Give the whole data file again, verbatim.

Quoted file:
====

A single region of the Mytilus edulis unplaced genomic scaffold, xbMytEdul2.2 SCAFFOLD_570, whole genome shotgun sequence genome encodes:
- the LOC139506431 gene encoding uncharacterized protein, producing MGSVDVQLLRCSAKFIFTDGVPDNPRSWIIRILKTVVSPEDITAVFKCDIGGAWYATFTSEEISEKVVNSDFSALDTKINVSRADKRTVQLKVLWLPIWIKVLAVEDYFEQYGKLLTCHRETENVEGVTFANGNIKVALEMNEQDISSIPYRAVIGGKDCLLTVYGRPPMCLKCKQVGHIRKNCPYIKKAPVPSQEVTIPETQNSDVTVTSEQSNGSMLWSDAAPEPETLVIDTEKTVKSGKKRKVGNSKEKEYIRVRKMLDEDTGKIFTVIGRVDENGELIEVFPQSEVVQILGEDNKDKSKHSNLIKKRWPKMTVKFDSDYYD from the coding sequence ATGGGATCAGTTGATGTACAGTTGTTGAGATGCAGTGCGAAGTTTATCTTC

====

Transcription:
A single region of the Mytilus edulis unplaced genomic scaffold, xbMytEdul2.2 SCAFFOLD_570, whole genome shotgun sequence genome encodes:
- the LOC139506431 gene encoding uncharacterized protein, producing MGSVDVQLLRCSAKFIFTDGVPDNPRSWIIRILKTVVSPEDITAVFKCDIGGAWYATFTSEEISEKVVNSDFSALDTKINVSRADKRTVQLKVLWLPIWIKVLAVEDYFEQYGKLLTCHRETENVEGVTFANGNIKVALEMNEQDISSIPYRAVIGGKDCLLTVYGRPPMCLKCKQVGHIRKNCPYIKKAPVPSQEVTIPETQNSDVTVTSEQSNGSMLWSDAAPEPETLVIDTEKTVKSGKKRKVGNSKEKEYIRVRKMLDEDTGKIFTVIGRVDENGELIEVFPQSEVVQILGEDNKDKSKHSNLIKKRWPKMTVKFDSDYYD from the coding sequence ATGGGATCAGTTGATGTACAGTTGTTGAGATGCAGTGCGAAGTTTATCTTC